Queerer things are yet to come

The main way I encounter issues of inclusive pedagogy in my teaching is in gender diversity (or the lack thereof). I teach to engineers and specifically metal casting students, which is a heavily male-dominated field (even more so than engineering at large). I worked at a foundry for the past two summers which had, out of a total of around 300 employees, probably 10-15 women employed. The introductory foundry classes I helped with last semester had, out of 35 students, about seven women (which is a much higher percentage than in past years). The class I currently teach has one female student out of 11.

I’m keeping these comparisons to a purely binary perspective; I’m not counting myself in these numbers. As a masculine-presenting, male-assigned, genderqueer bisexual, I break the molds (pun intended) and assumptions that people people make about me (not to mention stereotypes about people in casting and manufacturing at large). Now, in most if not all engineering classes I’ve taken, identity is not mentioned at all, so we’ll save the discussion about me for later.

Because women are often stigmatized in engineering and metal casting, I do put specific effort into making the female students, whether at the foundry or in my class, feel welcome and that they are capable of just as much as the men are (if not more, just for that extra encouragement). I make a conscious effort to recognize the one female student in my class when she does speak up and join in the class discussions, making sure she doesn’t get talked over by the rest of the class. At the foundry, I make sure not to snub the female students for attention or assistance in favor of the male students, but to instead give appropriate levels of assistance and instruction to all of the students (within the limits of my abilities).


Alrighty, let’s get into my experiences. I am white, and that has afforded me a great many privileges; my girlfriend is Indian, with a very distinctive non-English name, and I have seen a number of ways in which they have held her back or closed off opportunities that may have been available otherwise. I do my best to be aware of my privilege on that axis and to use it to give voice and space to those without.

I am perceived as male, which is a hell of a double-edged sword. As someone in engineering and metal casting/manufacturing, being seen as a man protects me from experiencing sex-based discrimination, but it stings me harshly because that’s not how I want to be seen. It’s an invalidation and erasure of my identity as a nonbinary (and bisexual, since everyone is assumed to be straight) person, and I don’t want to experience that. I want to live in a world where I can be seen and known as my authentic, out, queer self, but fear of social, physical, and employment-based reprisal and backlash keep the majority of my true expression restrained and “closeted”. I am publicly out, but I know that the majority of people who know that have no idea what it means, and I definitely don’t present the way I want–far too masculine.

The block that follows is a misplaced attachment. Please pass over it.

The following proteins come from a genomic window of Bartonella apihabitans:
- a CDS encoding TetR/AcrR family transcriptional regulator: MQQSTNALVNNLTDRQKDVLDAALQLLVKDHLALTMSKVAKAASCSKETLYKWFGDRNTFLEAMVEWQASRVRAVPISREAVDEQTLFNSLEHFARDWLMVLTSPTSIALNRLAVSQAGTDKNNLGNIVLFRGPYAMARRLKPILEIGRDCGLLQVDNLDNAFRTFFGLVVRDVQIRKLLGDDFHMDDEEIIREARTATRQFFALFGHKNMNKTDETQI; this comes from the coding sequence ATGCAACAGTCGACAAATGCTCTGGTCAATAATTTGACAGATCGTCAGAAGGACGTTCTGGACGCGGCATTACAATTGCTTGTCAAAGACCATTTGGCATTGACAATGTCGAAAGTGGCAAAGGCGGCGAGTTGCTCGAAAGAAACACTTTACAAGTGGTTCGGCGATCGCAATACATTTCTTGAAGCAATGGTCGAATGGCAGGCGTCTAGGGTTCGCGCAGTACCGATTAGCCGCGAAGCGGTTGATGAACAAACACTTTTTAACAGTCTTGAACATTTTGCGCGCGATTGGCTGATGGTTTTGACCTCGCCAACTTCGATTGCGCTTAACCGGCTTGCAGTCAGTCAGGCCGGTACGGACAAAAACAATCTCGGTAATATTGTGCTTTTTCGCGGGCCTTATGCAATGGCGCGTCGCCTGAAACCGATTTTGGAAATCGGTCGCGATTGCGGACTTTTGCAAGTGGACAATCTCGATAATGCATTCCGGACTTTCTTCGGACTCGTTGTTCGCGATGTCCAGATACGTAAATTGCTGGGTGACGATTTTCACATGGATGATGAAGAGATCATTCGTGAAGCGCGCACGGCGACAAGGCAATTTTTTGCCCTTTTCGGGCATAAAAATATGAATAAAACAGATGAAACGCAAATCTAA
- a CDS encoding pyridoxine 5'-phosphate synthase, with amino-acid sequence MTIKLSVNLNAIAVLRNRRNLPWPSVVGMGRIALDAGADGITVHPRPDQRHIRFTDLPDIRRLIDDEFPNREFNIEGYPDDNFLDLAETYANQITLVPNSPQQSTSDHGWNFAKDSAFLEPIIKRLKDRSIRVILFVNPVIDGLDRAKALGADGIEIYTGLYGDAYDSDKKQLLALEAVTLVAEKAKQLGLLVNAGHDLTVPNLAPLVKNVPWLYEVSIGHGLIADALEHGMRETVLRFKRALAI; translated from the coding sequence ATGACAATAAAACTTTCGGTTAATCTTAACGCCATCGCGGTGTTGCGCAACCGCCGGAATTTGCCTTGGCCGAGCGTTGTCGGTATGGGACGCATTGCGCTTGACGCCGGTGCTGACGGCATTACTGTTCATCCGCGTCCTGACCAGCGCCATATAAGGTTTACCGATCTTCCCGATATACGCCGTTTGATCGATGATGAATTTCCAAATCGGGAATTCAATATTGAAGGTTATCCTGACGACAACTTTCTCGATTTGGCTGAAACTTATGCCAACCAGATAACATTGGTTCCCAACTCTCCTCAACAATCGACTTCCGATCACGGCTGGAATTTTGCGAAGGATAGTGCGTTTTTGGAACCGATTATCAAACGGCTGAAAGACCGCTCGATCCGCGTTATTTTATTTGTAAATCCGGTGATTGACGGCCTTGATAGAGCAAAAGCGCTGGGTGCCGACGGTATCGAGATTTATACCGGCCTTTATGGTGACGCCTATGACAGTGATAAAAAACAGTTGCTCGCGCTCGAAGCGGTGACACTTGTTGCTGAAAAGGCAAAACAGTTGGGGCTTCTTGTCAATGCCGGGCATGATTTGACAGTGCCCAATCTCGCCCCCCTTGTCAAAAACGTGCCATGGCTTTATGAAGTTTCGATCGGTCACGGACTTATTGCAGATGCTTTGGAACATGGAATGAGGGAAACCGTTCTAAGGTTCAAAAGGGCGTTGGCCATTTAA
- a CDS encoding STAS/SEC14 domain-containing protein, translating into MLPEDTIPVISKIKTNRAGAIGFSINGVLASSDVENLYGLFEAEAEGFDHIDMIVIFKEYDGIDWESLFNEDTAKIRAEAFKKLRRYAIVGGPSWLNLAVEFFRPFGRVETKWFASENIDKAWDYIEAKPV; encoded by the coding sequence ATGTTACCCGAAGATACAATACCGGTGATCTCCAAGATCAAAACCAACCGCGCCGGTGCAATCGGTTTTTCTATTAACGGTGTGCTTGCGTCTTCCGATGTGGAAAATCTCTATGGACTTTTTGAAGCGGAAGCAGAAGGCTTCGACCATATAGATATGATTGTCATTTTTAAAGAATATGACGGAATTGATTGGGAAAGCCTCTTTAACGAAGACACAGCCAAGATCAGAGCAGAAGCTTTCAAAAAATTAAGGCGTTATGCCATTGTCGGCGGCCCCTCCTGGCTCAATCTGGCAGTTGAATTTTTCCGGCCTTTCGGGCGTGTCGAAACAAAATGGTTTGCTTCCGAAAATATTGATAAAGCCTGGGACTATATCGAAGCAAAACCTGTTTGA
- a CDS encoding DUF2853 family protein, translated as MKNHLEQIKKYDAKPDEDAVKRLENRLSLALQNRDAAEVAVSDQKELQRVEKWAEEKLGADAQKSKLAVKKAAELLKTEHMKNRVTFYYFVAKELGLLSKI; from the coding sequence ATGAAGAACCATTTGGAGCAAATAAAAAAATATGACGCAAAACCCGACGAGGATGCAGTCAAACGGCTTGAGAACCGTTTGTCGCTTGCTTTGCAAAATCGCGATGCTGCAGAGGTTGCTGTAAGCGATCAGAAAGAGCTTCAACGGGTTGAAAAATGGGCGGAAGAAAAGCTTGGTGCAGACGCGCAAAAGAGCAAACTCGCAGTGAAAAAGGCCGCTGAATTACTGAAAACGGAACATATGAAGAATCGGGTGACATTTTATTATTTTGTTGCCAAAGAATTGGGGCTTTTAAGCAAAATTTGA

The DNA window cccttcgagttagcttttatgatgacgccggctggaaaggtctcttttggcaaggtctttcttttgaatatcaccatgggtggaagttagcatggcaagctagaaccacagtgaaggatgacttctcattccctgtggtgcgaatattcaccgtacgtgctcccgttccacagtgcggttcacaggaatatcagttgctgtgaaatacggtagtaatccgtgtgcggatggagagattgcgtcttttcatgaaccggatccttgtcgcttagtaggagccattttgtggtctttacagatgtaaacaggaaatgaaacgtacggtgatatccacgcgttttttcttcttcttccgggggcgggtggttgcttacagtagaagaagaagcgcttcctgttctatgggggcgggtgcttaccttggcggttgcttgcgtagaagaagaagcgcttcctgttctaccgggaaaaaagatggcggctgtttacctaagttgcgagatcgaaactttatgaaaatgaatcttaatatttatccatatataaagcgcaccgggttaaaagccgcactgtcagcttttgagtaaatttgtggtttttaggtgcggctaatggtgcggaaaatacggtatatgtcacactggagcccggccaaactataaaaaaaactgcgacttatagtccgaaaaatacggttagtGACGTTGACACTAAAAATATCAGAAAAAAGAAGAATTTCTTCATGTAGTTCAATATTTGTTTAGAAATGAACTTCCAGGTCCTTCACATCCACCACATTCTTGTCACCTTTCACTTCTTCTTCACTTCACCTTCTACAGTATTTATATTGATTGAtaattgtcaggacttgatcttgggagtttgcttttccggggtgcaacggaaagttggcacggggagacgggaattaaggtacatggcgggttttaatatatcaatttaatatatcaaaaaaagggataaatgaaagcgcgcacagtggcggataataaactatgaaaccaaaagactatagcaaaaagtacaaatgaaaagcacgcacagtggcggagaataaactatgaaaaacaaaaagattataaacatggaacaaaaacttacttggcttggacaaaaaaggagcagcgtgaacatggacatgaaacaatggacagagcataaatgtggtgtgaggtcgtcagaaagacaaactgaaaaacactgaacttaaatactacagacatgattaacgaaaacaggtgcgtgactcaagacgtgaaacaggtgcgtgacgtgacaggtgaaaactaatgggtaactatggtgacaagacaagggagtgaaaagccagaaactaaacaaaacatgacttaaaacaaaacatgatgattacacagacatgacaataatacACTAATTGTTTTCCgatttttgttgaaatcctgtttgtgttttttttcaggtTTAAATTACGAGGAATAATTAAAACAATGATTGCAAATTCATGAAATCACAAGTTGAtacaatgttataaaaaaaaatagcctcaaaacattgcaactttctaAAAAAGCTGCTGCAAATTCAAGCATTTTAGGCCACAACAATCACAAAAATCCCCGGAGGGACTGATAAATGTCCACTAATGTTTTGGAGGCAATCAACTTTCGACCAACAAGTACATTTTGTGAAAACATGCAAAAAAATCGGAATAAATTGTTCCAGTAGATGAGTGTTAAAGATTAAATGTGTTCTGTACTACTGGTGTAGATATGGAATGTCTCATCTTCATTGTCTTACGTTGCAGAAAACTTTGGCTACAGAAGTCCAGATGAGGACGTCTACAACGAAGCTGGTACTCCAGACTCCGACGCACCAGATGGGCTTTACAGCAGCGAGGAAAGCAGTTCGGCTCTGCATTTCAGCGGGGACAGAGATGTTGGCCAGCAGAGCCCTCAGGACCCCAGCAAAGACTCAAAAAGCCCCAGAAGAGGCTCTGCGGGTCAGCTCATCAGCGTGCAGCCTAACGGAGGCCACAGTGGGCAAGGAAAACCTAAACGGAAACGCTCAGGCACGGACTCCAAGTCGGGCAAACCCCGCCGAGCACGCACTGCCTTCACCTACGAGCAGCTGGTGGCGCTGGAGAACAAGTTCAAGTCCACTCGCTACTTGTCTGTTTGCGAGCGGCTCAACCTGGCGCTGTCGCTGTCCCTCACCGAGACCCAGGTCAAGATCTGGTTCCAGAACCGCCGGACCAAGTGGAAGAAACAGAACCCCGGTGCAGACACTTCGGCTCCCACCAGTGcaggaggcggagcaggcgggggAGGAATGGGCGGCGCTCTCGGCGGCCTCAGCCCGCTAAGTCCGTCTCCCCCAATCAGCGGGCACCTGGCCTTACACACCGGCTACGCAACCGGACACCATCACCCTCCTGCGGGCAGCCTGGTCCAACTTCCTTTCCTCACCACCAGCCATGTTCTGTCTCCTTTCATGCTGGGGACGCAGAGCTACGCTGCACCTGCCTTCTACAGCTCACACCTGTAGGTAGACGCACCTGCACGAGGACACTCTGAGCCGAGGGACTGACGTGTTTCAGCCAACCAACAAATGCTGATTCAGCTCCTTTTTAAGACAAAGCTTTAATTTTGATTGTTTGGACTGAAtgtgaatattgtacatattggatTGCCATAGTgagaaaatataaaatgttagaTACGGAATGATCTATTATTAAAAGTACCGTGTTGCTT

In last week’s discussion, my hackles got a little raised when a question was asked about whether we should make a big deal out of these things, if we keep being told they’re not a big deal. It was a genuine and well-intentioned question, and I took no personal offense, but I had to immediately respond and say that yes, we should provide opportunities for students to make a big deal of their identities if they so choose. This is crucial for me because this space was never made available to me while I was figuring out that I was queer and especially when I had made the decision to come out publicly with a new name and pronouns but had no idea how. I was the one who had to start the conversation, every time. I was the one who had to bring these things up, out of the blue, with no idea if I’d get an accepting response or get kicked out of class for simply being who I am.

As a bisexual male-assigned nonbinary, both my gender and my sexuality face a tremendous amount of erasure from all over society, from both straight and gay people saying that “bisexuality isn’t real” or it’s “just a phase”, to cis people of all kinds and even some binary trans folks saying that nonbinary genders are made-up and don’t exist. Even within many nonbinary communities, nearly everyone is assumed to be female-assigned because every resource that’s labeled as being for Nonbinary Folk is all about binding or how to appear more masculine or how to find “gender-neutral” (read: masculine) clothing.